Being present is more complicated than it seems. Thoughts about work or any number of things can get noisy, even during downtime.
When I sit down on my yoga mat, my mind doesn’t automatically clear. It goes something like this:
I need ____ at the grocery store.
I should check in with ____.
What if ____ happens?
Eventually, I remember to return my focus to the breath, and to be in the present moment.
Earlier this month, I camped with my family along the Little Pigeon River, near the Great Smoky Mountains National Park in Tennessee. Our tents were about 15 feet away from the fast-moving water.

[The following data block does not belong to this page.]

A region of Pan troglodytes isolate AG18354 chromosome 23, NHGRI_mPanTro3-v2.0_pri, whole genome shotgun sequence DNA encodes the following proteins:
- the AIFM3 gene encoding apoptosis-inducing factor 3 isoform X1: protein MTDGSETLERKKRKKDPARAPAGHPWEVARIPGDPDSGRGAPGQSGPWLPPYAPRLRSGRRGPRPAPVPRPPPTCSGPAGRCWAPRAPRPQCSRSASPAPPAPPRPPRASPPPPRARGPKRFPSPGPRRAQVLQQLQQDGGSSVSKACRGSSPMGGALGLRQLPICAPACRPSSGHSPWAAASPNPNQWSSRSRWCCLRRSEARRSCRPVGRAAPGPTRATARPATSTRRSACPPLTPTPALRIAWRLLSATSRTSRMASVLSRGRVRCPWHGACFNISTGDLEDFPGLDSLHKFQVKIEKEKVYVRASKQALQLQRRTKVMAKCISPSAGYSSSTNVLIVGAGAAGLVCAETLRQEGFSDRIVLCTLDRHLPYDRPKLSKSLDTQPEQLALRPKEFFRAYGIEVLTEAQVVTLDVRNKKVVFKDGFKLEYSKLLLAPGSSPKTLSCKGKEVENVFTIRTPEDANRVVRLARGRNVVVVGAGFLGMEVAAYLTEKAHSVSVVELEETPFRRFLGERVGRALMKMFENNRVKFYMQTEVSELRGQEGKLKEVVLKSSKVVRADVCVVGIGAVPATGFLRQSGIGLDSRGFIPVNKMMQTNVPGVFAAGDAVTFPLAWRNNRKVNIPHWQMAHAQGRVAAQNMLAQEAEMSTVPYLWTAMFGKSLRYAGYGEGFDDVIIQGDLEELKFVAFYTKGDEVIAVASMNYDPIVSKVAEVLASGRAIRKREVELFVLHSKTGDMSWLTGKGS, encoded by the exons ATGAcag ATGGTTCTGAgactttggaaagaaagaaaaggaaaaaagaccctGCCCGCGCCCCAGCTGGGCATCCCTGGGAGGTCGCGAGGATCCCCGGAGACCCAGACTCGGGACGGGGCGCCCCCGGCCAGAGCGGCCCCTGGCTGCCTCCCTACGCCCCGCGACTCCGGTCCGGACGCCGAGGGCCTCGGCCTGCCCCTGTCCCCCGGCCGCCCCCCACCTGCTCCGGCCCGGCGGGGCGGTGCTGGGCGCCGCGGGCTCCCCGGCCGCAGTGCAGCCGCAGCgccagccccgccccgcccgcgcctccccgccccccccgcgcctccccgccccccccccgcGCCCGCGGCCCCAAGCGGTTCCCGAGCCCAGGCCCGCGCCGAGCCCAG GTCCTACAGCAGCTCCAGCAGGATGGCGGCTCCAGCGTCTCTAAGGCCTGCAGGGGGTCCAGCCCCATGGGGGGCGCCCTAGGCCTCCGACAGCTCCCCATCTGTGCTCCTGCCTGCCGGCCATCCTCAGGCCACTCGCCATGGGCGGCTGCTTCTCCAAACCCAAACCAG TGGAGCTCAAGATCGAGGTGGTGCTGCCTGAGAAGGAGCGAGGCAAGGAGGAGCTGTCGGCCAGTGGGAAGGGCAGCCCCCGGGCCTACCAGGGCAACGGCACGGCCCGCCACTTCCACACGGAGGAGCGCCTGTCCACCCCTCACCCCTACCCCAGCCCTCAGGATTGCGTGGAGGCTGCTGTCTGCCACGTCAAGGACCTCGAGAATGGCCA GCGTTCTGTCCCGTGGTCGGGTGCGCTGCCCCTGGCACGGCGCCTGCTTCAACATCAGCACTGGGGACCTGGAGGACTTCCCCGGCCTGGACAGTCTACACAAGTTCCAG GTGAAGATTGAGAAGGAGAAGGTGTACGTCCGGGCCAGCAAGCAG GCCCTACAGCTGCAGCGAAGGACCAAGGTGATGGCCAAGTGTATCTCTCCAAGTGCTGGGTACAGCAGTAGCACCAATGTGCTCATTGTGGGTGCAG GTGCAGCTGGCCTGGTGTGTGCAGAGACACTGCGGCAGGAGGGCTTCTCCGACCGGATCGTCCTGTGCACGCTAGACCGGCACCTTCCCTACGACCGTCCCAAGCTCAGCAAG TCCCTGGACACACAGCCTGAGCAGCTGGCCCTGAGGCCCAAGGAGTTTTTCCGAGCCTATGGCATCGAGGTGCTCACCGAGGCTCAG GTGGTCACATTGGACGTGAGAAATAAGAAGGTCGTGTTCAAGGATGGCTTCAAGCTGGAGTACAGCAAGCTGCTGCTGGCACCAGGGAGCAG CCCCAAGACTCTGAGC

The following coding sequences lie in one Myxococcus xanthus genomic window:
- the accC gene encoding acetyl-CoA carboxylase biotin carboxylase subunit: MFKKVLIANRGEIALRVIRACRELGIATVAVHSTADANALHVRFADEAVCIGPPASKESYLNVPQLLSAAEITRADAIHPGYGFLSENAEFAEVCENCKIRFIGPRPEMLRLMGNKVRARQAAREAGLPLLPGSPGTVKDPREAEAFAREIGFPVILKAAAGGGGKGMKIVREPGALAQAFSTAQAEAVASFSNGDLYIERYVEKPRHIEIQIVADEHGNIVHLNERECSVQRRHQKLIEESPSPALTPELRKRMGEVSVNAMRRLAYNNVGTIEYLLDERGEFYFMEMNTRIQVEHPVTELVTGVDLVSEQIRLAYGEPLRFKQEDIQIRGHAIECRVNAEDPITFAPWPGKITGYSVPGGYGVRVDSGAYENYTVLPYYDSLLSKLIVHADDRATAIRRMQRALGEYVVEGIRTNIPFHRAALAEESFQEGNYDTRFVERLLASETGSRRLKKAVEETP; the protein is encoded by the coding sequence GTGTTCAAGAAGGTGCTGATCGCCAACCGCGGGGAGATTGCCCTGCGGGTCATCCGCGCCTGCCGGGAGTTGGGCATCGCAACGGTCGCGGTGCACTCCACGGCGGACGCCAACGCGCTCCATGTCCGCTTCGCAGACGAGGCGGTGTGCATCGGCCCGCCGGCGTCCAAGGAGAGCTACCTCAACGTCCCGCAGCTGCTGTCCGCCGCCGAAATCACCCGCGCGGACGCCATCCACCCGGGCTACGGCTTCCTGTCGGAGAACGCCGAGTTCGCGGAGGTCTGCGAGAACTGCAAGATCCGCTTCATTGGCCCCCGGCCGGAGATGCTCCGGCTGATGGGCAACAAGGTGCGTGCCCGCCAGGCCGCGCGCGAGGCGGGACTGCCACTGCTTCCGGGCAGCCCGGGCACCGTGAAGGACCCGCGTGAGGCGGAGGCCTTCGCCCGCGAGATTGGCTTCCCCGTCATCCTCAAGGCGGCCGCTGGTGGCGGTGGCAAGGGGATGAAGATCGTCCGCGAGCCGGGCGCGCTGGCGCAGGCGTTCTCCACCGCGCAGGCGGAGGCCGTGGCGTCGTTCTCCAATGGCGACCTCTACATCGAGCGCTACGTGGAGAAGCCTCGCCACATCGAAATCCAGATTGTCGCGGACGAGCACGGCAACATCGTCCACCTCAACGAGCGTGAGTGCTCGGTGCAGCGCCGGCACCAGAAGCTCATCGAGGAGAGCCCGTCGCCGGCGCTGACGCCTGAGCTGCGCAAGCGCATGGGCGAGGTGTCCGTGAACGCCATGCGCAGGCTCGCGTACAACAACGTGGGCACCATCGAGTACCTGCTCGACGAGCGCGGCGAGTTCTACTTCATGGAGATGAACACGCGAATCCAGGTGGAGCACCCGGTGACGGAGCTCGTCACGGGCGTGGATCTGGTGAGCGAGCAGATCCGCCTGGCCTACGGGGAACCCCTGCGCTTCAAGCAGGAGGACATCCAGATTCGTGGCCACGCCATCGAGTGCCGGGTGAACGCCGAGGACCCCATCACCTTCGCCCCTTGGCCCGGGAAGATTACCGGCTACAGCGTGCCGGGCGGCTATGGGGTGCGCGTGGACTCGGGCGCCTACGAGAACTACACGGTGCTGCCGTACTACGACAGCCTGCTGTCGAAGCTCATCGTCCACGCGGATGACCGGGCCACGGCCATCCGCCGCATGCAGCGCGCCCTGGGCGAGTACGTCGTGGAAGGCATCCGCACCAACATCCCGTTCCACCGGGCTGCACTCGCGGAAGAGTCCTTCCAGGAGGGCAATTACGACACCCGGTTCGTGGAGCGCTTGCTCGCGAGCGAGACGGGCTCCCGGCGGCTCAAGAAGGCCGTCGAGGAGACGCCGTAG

The sound — therapeutic.
The cool water — refreshing.
The time away — truly needed.
It was an opportunity to simply be.
We cooked meals in a cast-iron dutch oven by campfire each night. On one particular evening, I began worrying about timing the meal before dark, and about getting all food supplies back to the truck due to bears.
Then, the water caught my attention. Whoosh.
The sound returned loudly, like raising the volume on a TV.
My constant reminder to be in the moment was there all along, but my thoughts had become louder than the water.
It isn’t practical to never think about the past or future. (Would anything get done that way?!)
Still, carving out a moment or two each day to return to the present moment — even if just stepping away from a heated conversation to take five breaths — can restore peace during an otherwise hectic day.